Adios 17 Harding Street
Two months shy of our 11-year mark, we walked out of our home today for the last time.
Tonight, as I now sit in the kitchen of my parents' house during our one-week transition to our third of three homes in the next eight days, (this is our "jingle" to the kids, who are now officially and visibly bummed: "Woo-hoo! Now we are at house #2! In a week, we'll be at house #3 in Costa Rica! How many people do you know who get to live in three different houses in just about a week?!" I'm not sure it's working....), Johel and I are reflecting on how crazy it is that in the matter of 40 minutes in a parking lot of a title company, you can sign a bunch of papers you don't even really understand, and you are suddenly no longer the owner of the only home you as a family have ever known...
While I am not sad about the house (it helps that we moved out over time and by the end it just seemed like a nicely-colored space, not the slightly cluttered, toy-strewn, project-filled home with a refrigerator full of the kid's drawings or Pearls Before Swine comic strips from
my dad), our kids are sad. And knowing our kids are sad makes me sad. Especially when I know that what is causing the sadness is something we are choosing to do. While they've known this was coming for a long time, the feelings that appear on the big day apparently don't heed to the previous warnings. And all that feeling even after we did everything in our power to prepare them:
-Creating excitement about what's to come
-Outlining the timeline of all the big life changes ahead
-Emphasizing that this home is amazing because of the memories here, all of which involve experiences or people, not the specific structure of the house itself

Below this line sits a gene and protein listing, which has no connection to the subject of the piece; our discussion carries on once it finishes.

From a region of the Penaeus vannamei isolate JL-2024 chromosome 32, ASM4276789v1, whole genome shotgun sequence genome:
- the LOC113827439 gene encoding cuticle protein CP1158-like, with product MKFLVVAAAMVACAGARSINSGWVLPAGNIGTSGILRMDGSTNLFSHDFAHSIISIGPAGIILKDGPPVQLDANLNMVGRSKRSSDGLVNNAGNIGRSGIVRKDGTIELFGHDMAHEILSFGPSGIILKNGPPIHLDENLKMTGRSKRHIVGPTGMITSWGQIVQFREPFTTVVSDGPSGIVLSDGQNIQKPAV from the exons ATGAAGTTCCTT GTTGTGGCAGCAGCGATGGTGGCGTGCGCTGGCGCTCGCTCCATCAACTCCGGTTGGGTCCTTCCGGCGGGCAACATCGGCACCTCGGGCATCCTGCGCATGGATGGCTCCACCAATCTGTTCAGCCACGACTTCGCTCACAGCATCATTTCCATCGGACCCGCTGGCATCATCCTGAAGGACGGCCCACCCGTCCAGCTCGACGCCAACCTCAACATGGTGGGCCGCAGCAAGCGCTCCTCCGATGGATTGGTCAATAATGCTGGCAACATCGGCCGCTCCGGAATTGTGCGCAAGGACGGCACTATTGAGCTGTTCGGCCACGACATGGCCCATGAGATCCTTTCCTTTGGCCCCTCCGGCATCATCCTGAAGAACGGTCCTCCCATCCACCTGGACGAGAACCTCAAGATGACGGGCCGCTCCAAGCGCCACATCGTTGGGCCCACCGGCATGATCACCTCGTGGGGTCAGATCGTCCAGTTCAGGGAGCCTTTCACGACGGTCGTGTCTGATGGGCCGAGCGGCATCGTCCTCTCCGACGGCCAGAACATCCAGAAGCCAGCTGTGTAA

But it was not enough to prepare them for the moment when we were in those last few rushed minutes of checking to make sure everything was empty, windows were closed and all our belongings were out. For the moment when they were being hustled out of their only home knowing full well that they wouldn't be going back in. (Well, Yori might. She's told us that when she's older and finally moves out of our home - maybe around 30- she'll buy this home back. She's definitely my planner!)
While the final moments were sad, I think we truly made the best of the last evening and morning. Here are the highlights:
1. After getting 95% of the stuff (of which it felt like 75% was junk....seriously, where does this stuff come from?!?!), I convinced (read: demanded) everyone that we head out for dinner. Things were too clean at this point to cook. With no car and no bikes, walking was the only option, which prompted a fair amount of griping from Ollie (which then always prompts us to respond with "get used to it, my friend! We're hiking Cerro Chirripo - Costa Rica's highest peak - in November!"). Once we got the walk underway, however, it was delightful. We took our standard path and headed to a restaurant we hadn't been to in a long time. The weather was perfect, and we got to eat at the venue (haven't done that in months...I'd practically forgotten restaurants are places where you used to be able to actually sit down and have a meal - I like it!). The stroll home was also pleasant, as Leo begged me to carry him only 75% percent of the way home instead of right-from-the-get-go 10 feet out of the restaurant parking lot.
2. We had our last-ever dance party in our empty, unlit living room. The two-second back story on this is that dance parties are a pretty big deal in our family. We love them and have them often (unless you're Ollie, who usually loves them but is at that stage in life where he's not quite sure if it's cool to dance even though he knows he wants to...). Our playlist was hand-picked by the participants and started last night with "One More Time" off the Trolls soundtrack. Very fitting. It was awesome.
3. This high-intensity sweat fest (did I ever mention we didn't have A/C and the fans were packed? Yikes!) was followed by several rounds of house hide-and-seek. It would have been fun had I not always had to hide with the three-year-old. Seriously. He gives us way every time. And he skips 7 and 13-18 when it's our turn to count to 20 which throws everything off.